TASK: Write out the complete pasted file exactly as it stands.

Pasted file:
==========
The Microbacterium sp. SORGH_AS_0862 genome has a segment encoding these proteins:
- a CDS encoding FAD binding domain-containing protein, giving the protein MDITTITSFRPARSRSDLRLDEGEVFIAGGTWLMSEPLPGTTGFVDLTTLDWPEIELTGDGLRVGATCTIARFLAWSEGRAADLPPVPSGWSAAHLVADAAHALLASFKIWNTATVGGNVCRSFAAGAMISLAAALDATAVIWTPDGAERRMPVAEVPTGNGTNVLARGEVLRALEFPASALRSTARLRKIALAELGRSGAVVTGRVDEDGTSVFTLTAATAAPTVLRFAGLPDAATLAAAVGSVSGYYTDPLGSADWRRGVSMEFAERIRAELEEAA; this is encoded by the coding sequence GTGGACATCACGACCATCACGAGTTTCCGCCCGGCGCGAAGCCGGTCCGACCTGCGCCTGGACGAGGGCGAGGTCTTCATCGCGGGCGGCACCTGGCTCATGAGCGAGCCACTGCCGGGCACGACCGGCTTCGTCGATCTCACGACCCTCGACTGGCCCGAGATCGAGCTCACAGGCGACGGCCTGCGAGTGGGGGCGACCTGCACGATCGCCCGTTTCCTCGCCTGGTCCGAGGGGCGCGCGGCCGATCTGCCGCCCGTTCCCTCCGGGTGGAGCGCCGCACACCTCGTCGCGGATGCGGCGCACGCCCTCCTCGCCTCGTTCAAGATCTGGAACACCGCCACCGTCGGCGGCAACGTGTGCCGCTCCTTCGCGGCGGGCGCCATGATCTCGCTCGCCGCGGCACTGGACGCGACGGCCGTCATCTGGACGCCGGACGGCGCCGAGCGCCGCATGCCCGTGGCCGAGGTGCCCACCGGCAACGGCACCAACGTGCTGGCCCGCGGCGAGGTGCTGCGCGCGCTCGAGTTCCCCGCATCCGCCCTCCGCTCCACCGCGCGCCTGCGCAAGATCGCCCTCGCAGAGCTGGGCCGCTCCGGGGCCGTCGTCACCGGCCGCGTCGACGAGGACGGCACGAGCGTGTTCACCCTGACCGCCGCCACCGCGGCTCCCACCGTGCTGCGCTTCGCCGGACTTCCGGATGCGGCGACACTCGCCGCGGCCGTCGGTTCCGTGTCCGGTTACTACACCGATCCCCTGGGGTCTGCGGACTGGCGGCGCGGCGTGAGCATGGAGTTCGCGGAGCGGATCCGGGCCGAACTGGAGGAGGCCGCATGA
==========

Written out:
The Microbacterium sp. SORGH_AS_0862 genome has a segment encoding these proteins:
- a CDS encoding FAD binding domain-containing protein, giving the protein MDITTITSFRPARSRSDLRLDEGEVFIAGGTWLMSEPLPGTTGFVDLTTLDWPEIELTGDGLRVGATCTIARFLAWSEGRAADLPPVPSGWSAAHLVADAAHALLASFKIWNTATVGGNVCRSFAAGAMISLAAALDATAVIWTPDGAERRMPVAEVPTGNGTNVLARGEVLRALEFPASALRSTARLRKIALAELGRSGAVVTGRVDEDGTSVFTLTAATAAPTVLRFAGLPDAATLAAAVGSVSGYYTDPLGSADWRRGVSMEFAERIRAELEEAA; this is encoded by the coding sequence GTGGACATCACGACCATCACGAGTTTCCGCCCGGCGCGAAGCCGGTCCGACCTGCGCCTGGACGAGGGCGAGGTCTTCATCGCGGGCGGCACCTGGCTCATGAGCGAGCCACTGCCGGGCACGACCGGCTTCGTCGATCTCACGACCCTCGACTGGCCCGAGATCGAGCTCACAGGCGACGGCCTGCGAGTGGGGGCGACCTGCACGATCGCCCGTTTCCTCGCCTGGTCCGAGGGGCGCGCGGCCGATCTGCCGCCCGTTCCCTCCGGGTGGAGCGCCGCACACCTCGTCGCGGATGCGGCGCACGCCCTCCTCGCCTCGTTCAAGATCTGGAACACCGCCACCGTCGGCGGCAACGTGTGCCGCTCCTTCGCGGCGGGCGCCATGATCTCGCTCGCCGCGGCACTGGACGCGACGGCCGTCATCTGGACGCCGGACGGCGCCGAGCGCCGCATGCCCGTGGCCGAGGTGCCCACCGGCAACGGCACCAACGTGCTGGCCCGCGGCGAGGTGCTGCGCGCGCTCGAGTTCCCCGCATCCGCCCTCCGCTCCACCGCGCGCCTGCGCAAGATCGCCCTCGCAGAGCTGGGCCGCTCCGGGGCCGTCGTCACCGGCCGCGTCGACGAGGACGGCACGAGCGTGTTCACCCTGACCGCCGCCACCGCGGCTCCCACCGTGCTGCGCTTCGCCGGACTTCCGGATGCGGCGACACTCGCCGCGGCCGTCGGTTCCGTGTCCGGTTACTACACCGATCCCCTGGGGTCTGCGGACTGGCGGCGCGGCGTGAGCATGGAGTTCGCGGAGCGGATCCGGGCCGAACTGGAGGAGGCCGCATGA